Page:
In nearly 100 cities across the nation on Saturday, scores of demonstrators gathered to support Trayvon Martin, the unarmed 17-year-old whose shooting death in Florida last year underscored racial tensions in America and propelled a fiery debate about the profiling of young black males.
The point of the rallies, which took place in cities including New York City, Chicago and Oakland, Calif., organizers said, was to push for a federal civil rights prosecution of George Zimmerman, the former neighborhood-watch captain, and to call for revisions to state gun laws, according to the Washington Post.
Many also expressed outrage that Zimmerman was found not guilty in Martin's shooting death. There were no reports of violence as demonstrations took place in cities where temperatures topped 90 degrees.
John Allen, 23, was among several thousand demonstrators who gathered outside the federal building in downtown Chicago [where the Rev. Jesse Jackson was a speaker].
"It makes the United States look crazy," said Allen, who lives on the city's south side. "Here we are talking about freedom, and we let murderers off after killing a child." …
Thousands reportedly showed up to a rally in Miami. Many of the demonstrators were African American and carried signs that said "Black life matters" and "I am Trayvon Martin."
In New York, Martin's mother, Sybrina Fulton, wore a shirt bearing her son's face framed by a green hoodie. She pledged to keep up her activism on her son's behalf despite the verdict of not guilty.
"We have moved on from the verdict," she told the crowd. "Of course we're hurting. Of course we're shocked and disappointed. And that just means we have to roll up our sleeves and continue to fight."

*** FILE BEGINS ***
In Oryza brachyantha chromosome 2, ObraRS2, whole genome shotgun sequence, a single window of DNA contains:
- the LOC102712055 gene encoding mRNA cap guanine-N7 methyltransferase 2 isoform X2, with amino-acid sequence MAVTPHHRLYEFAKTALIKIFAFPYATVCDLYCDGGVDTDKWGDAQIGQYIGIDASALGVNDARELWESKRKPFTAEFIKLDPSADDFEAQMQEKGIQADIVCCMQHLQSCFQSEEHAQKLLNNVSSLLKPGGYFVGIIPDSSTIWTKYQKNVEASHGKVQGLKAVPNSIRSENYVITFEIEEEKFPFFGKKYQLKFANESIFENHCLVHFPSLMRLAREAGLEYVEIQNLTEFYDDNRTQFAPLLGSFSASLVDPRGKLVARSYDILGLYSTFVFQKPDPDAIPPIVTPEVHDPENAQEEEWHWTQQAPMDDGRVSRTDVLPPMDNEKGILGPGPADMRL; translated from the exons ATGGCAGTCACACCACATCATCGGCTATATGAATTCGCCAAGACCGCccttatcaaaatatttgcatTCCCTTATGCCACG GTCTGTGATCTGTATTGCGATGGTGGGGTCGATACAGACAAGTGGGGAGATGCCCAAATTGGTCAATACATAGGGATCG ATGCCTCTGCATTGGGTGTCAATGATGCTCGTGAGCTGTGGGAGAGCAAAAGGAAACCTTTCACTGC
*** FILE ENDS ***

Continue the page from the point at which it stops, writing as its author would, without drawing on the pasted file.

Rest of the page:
In Oakland, Calif., the weather was more temperate than elsewhere in the country, leading 13-year-old Sherekhan Adams to show up to the rally in a gray-hooded sweat shirt and a sign that read, "I fit the profile. Am I next?"
The gathering of about 400 people in front of the federal building there began on a fiery note, urging social change. But over the course of the event, the speakers turned inward. "We have to remember that we have to carry ourselves in a certain way. . . . We have to carry ourselves like we value our lives," 16-year-old Cai Johnson told the crowd.
But in some corners the anger was still palpable. Cynthia Savage, 55, a quality assurance consultant from Clinton, Md., who attended the District rally wearing a "March for Justice for Trayvon Martin" T-shirt, said she was not surprised by the verdict because she believes that racism is still prevalent in the United States — and that it extends to the court.
Read more at the Washington Post.